Hagakure, the most famous collection of samurai wisdom as quoted by Ben Horowitz, co-founder of the Venture Capital and Private Equity firm Andreesen Horowitz in his book, “What You Do Is Who You Are, notes:
“The extent of one’s courage or cowardice cannot be measured in ordinary times. All is revealed when something happens.”
Well, a lot is happening today! Between rocketing into the Fourth Industrial Revolution with exponential growth and disruption to a world changing the way it works in the global pandemic of COVID-19, companies are struggling to adapt their cultures and business strategies. But it is in this struggle that what companies and people truly value are revealed.
Company values that are described not just as words and beliefs, but as behaviours or “what you do” can act as a powerful rudder, orienting an organization’s decisions in the throes of change. And one of the most important decisions companies will make is who they hire.
To help you translate the stabilizing force of company values into your hiring practices today, we’ve laid out four tips with examples to guide your values-hiring efforts.
Translate Corporate Values into “Doing” Behaviours and Stories
Evaluating a candidate for a value such as transparency can ironically be very unclear if your interviewers and recruiters do not have agreement or understanding upon the behaviours that represent “transparency” in your organization. If your organization doesn’t already have stories and behaviours that describe your company values, build hiring alignment by creating a shared document with your hiring team that describes each value’s acceptable behaviours and unacceptable behaviours.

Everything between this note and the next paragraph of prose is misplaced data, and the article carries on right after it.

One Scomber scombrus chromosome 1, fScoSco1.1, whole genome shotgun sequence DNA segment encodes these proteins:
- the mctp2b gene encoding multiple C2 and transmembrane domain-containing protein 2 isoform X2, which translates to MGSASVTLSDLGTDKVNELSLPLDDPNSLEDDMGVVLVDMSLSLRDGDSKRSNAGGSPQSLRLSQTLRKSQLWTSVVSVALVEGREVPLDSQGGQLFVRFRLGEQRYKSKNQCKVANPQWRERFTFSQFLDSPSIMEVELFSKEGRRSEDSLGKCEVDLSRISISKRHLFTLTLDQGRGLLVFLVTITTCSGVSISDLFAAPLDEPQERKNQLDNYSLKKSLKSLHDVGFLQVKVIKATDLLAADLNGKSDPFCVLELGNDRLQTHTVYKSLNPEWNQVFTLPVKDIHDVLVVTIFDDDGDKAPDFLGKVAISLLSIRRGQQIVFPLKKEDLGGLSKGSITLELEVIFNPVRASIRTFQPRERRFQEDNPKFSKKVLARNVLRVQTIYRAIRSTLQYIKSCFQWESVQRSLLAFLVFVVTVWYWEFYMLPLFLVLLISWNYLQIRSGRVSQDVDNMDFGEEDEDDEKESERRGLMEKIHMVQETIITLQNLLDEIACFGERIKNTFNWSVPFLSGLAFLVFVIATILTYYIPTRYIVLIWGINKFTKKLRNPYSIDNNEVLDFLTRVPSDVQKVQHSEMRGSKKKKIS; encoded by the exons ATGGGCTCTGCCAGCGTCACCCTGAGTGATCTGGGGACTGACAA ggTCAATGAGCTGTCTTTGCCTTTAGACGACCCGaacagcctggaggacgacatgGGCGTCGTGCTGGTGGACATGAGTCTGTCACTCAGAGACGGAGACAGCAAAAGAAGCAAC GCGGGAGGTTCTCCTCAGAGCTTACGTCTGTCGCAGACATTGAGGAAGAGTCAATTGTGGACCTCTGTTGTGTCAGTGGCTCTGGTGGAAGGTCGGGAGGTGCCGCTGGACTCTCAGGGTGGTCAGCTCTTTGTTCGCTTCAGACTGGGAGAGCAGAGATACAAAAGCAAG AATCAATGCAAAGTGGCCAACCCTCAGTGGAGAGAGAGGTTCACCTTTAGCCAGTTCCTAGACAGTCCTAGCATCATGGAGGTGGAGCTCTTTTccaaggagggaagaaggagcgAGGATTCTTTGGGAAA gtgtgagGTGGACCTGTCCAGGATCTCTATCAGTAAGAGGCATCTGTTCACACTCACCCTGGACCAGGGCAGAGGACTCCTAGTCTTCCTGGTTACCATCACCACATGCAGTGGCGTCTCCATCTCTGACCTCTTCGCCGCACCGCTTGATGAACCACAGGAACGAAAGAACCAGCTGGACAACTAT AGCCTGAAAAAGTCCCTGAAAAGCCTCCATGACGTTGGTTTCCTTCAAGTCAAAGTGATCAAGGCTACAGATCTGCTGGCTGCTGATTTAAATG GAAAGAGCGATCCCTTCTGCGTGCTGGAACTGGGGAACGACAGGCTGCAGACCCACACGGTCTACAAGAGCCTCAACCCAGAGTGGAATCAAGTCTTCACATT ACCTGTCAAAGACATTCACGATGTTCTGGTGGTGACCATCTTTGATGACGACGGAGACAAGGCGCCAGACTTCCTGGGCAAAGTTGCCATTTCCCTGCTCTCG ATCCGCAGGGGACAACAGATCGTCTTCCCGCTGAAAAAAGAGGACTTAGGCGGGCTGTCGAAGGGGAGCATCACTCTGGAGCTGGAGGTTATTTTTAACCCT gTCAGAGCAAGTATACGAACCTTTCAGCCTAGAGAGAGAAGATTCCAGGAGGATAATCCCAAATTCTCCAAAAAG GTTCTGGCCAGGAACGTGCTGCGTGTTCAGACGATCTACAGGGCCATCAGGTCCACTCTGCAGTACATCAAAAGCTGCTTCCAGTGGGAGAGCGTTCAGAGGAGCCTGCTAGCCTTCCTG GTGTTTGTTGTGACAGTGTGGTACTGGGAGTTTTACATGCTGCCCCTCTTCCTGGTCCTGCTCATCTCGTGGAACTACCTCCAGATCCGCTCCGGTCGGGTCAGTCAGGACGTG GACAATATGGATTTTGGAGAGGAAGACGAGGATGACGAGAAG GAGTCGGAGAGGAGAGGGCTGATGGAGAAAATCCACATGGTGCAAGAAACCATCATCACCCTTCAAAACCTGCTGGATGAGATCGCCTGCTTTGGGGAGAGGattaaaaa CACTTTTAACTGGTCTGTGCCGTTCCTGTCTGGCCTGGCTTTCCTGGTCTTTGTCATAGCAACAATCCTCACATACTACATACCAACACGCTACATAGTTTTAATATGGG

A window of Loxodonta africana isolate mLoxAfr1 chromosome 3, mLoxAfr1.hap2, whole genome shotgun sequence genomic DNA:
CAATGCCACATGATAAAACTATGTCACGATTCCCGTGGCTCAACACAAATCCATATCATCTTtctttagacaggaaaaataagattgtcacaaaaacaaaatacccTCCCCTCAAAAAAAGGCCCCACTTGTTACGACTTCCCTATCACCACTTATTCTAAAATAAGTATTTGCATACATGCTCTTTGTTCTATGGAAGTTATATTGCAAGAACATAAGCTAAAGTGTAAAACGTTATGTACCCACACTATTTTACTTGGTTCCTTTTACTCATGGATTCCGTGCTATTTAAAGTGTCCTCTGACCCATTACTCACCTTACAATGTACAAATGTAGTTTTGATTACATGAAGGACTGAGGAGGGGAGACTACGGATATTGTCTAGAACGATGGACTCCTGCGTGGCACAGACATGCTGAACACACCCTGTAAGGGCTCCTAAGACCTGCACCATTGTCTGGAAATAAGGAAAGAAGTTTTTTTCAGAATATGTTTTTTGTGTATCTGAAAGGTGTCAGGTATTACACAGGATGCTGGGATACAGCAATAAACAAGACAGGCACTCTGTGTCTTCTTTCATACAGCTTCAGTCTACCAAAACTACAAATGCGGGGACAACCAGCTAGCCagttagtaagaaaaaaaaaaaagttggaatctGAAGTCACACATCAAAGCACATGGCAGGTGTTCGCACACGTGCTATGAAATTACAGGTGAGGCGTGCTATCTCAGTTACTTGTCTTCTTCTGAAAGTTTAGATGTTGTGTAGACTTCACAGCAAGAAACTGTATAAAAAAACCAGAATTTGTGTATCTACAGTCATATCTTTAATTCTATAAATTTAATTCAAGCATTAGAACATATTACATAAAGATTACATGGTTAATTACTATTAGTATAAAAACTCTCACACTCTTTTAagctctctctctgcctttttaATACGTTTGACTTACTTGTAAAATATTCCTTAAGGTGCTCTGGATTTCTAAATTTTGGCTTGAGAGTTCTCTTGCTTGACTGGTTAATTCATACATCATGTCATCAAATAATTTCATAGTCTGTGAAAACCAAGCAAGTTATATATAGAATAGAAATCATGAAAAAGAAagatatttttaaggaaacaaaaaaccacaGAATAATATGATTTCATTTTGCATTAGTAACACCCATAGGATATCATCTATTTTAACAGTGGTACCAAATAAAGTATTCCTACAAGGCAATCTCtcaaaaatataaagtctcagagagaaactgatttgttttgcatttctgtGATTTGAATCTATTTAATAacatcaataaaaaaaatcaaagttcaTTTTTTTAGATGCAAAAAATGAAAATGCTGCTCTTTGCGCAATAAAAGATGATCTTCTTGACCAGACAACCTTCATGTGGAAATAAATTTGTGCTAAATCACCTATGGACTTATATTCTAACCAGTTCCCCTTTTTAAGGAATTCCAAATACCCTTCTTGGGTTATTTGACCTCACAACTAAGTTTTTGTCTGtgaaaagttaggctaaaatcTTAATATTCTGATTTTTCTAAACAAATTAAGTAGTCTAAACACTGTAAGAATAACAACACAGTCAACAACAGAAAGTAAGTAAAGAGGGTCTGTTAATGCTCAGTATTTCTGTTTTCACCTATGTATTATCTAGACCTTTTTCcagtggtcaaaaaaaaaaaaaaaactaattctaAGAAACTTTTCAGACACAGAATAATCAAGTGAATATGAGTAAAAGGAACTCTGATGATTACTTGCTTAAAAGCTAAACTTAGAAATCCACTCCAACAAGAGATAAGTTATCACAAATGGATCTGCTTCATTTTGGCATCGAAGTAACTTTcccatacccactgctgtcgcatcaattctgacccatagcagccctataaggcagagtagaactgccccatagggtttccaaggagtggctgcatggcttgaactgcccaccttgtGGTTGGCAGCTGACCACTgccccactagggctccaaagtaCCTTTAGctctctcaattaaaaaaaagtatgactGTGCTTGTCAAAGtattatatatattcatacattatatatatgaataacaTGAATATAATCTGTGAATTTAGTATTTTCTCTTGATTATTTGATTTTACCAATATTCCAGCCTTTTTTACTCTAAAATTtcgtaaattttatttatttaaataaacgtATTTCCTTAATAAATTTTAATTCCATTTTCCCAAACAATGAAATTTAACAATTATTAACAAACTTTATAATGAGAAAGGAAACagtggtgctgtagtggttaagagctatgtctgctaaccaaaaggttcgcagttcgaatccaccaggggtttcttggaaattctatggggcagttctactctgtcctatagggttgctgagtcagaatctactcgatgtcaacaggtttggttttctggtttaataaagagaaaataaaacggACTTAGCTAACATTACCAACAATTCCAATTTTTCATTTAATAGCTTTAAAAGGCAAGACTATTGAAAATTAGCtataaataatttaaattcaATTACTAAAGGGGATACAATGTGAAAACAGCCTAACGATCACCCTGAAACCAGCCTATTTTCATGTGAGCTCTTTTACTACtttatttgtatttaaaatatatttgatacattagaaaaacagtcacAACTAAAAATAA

For inspiration, check out Medium’s article on Engineering Interviews: Grading Rubric.
Utilize Behavioural Questions
Behavioural questions are crucial in moving a shallow interview experience based on “what” a candidate says they value to “how” a candidate has actually demonstrated or “done” the behaviour associated with the value. Note that creating behavioural questions for values can take some iteration to avoid leading questions or complicated wording.
If we refer to Medium’s article again and their description of the company value “Build Trust,” we can create behavioural questions that can illuminate a candidate’s alignment to this value. Some examples include:
- Could you tell me about a time when you felt a lack of confidence in your team’s (or colleague’s) ability to produce results?
- Do you have an example of a time when you felt a lack of trust in your team to execute?
- Could you tell me about a time when a project you were leading went off the rails?
- Could you tell me about a project where you had to manage several people to achieve a goal or outcome and they were struggling to deliver? What Leadership style did you use to work with this situation?
Candidates who blame others, don’t take responsibility, and micromanage would all be misaligned with the value, “Build Trust” as per Medium’s acceptable behaviours.